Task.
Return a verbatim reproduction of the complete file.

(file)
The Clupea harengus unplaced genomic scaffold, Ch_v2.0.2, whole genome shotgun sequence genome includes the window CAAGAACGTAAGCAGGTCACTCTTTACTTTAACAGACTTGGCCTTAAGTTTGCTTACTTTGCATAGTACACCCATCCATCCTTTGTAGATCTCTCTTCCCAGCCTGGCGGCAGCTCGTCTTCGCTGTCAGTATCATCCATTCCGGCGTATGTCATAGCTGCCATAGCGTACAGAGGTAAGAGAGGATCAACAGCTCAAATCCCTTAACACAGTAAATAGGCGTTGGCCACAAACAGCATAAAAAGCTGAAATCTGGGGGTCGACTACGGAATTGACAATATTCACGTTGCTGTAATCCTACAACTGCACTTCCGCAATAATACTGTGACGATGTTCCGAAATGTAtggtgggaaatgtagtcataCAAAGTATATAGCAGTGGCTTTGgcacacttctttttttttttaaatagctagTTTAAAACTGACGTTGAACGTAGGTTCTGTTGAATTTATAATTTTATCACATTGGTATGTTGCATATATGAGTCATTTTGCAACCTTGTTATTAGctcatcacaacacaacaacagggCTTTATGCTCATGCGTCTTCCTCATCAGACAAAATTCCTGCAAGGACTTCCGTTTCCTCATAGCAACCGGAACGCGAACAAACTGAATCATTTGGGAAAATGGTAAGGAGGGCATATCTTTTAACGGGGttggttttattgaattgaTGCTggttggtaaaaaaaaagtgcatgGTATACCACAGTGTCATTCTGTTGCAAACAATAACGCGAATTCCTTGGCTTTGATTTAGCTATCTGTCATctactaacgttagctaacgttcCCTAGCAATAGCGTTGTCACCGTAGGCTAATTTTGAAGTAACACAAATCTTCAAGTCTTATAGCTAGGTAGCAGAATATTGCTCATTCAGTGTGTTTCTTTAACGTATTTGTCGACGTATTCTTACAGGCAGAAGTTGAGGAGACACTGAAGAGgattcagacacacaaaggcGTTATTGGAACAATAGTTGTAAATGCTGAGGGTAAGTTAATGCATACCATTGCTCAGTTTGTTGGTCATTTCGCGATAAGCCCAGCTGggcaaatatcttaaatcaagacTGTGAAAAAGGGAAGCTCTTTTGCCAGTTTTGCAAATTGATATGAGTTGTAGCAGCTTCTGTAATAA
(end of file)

The Clupea harengus unplaced genomic scaffold, Ch_v2.0.2, whole genome shotgun sequence genome includes the window CAAGAACGTAAGCAGGTCACTCTTTACTTTAACAGACTTGGCCTTAAGTTTGCTTACTTTGCATAGTACACCCATCCATCCTTTGTAGATCTCTCTTCCCAGCCTGGCGGCAGCTCGTCTTCGCTGTCAGTATCATCCATTCCGGCGTATGTCATAGCTGCCATAGCGTACAGAGGTAAGAGAGGATCAACAGCTCAAATCCCTTAACACAGTAAATAGGCGTTGGCCACAAACAGCATAAAAAGCTGAAATCTGGGGGTCGACTACGGAATTGACAATATTCACGTTGCTGTAATCCTACAACTGCACTTCCGCAATAATACTGTGACGATGTTCCGAAATGTAtggtgggaaatgtagtcataCAAAGTATATAGCAGTGGCTTTGgcacacttctttttttttttaaatagctagTTTAAAACTGACGTTGAACGTAGGTTCTGTTGAATTTATAATTTTATCACATTGGTATGTTGCATATATGAGTCATTTTGCAACCTTGTTATTAGctcatcacaacacaacaacagggCTTTATGCTCATGCGTCTTCCTCATCAGACAAAATTCCTGCAAGGACTTCCGTTTCCTCATAGCAACCGGAACGCGAACAAACTGAATCATTTGGGAAAATGGTAAGGAGGGCATATCTTTTAACGGGGttggttttattgaattgaTGCTggttggtaaaaaaaaagtgcatgGTATACCACAGTGTCATTCTGTTGCAAACAATAACGCGAATTCCTTGGCTTTGATTTAGCTATCTGTCATctactaacgttagctaacgttcCCTAGCAATAGCGTTGTCACCGTAGGCTAATTTTGAAGTAACACAAATCTTCAAGTCTTATAGCTAGGTAGCAGAATATTGCTCATTCAGTGTGTTTCTTTAACGTATTTGTCGACGTATTCTTACAGGCAGAAGTTGAGGAGACACTGAAGAGgattcagacacacaaaggcGTTATTGGAACAATAGTTGTAAATGCTGAGGGTAAGTTAATGCATACCATTGCTCAGTTTGTTGGTCATTTCGCGATAAGCCCAGCTGggcaaatatcttaaatcaagacTGTGAAAAAGGGAAGCTCTTTTGCCAGTTTTGCAAATTGATATGAGTTGTAGCAGCTTCTGTAATAA